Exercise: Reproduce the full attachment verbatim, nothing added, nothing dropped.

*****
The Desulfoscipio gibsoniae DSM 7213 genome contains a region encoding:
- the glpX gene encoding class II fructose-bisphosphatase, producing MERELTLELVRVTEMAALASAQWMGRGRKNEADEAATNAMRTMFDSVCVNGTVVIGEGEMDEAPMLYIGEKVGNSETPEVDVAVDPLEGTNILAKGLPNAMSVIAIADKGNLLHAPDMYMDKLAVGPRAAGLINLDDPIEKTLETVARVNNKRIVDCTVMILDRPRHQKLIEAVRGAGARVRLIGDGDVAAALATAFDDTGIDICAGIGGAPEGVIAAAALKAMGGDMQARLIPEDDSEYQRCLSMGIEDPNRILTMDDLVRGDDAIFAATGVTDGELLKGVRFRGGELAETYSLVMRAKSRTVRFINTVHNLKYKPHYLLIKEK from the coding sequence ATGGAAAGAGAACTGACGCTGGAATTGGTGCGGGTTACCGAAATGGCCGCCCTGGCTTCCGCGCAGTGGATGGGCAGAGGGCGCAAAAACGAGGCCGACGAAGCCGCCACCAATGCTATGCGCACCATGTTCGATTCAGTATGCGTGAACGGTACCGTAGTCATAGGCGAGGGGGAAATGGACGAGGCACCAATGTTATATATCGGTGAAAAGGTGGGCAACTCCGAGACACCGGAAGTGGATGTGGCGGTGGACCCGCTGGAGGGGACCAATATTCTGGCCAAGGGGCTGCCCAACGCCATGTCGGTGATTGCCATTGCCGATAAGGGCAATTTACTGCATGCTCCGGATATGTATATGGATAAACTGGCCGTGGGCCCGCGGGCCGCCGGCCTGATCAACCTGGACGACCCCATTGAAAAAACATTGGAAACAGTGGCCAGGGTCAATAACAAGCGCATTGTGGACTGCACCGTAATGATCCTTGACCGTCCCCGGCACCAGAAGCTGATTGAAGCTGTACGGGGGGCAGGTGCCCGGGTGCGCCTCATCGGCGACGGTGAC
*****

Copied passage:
The Desulfoscipio gibsoniae DSM 7213 genome contains a region encoding:
- the glpX gene encoding class II fructose-bisphosphatase, producing MERELTLELVRVTEMAALASAQWMGRGRKNEADEAATNAMRTMFDSVCVNGTVVIGEGEMDEAPMLYIGEKVGNSETPEVDVAVDPLEGTNILAKGLPNAMSVIAIADKGNLLHAPDMYMDKLAVGPRAAGLINLDDPIEKTLETVARVNNKRIVDCTVMILDRPRHQKLIEAVRGAGARVRLIGDGDVAAALATAFDDTGIDICAGIGGAPEGVIAAAALKAMGGDMQARLIPEDDSEYQRCLSMGIEDPNRILTMDDLVRGDDAIFAATGVTDGELLKGVRFRGGELAETYSLVMRAKSRTVRFINTVHNLKYKPHYLLIKEK from the coding sequence ATGGAAAGAGAACTGACGCTGGAATTGGTGCGGGTTACCGAAATGGCCGCCCTGGCTTCCGCGCAGTGGATGGGCAGAGGGCGCAAAAACGAGGCCGACGAAGCCGCCACCAATGCTATGCGCACCATGTTCGATTCAGTATGCGTGAACGGTACCGTAGTCATAGGCGAGGGGGAAATGGACGAGGCACCAATGTTATATATCGGTGAAAAGGTGGGCAACTCCGAGACACCGGAAGTGGATGTGGCGGTGGACCCGCTGGAGGGGACCAATATTCTGGCCAAGGGGCTGCCCAACGCCATGTCGGTGATTGCCATTGCCGATAAGGGCAATTTACTGCATGCTCCGGATATGTATATGGATAAACTGGCCGTGGGCCCGCGGGCCGCCGGCCTGATCAACCTGGACGACCCCATTGAAAAAACATTGGAAACAGTGGCCAGGGTCAATAACAAGCGCATTGTGGACTGCACCGTAATGATCCTTGACCGTCCCCGGCACCAGAAGCTGATTGAAGCTGTACGGGGGGCAGGTGCCCGGGTGCGCCTCATCGGCGACGGTGAC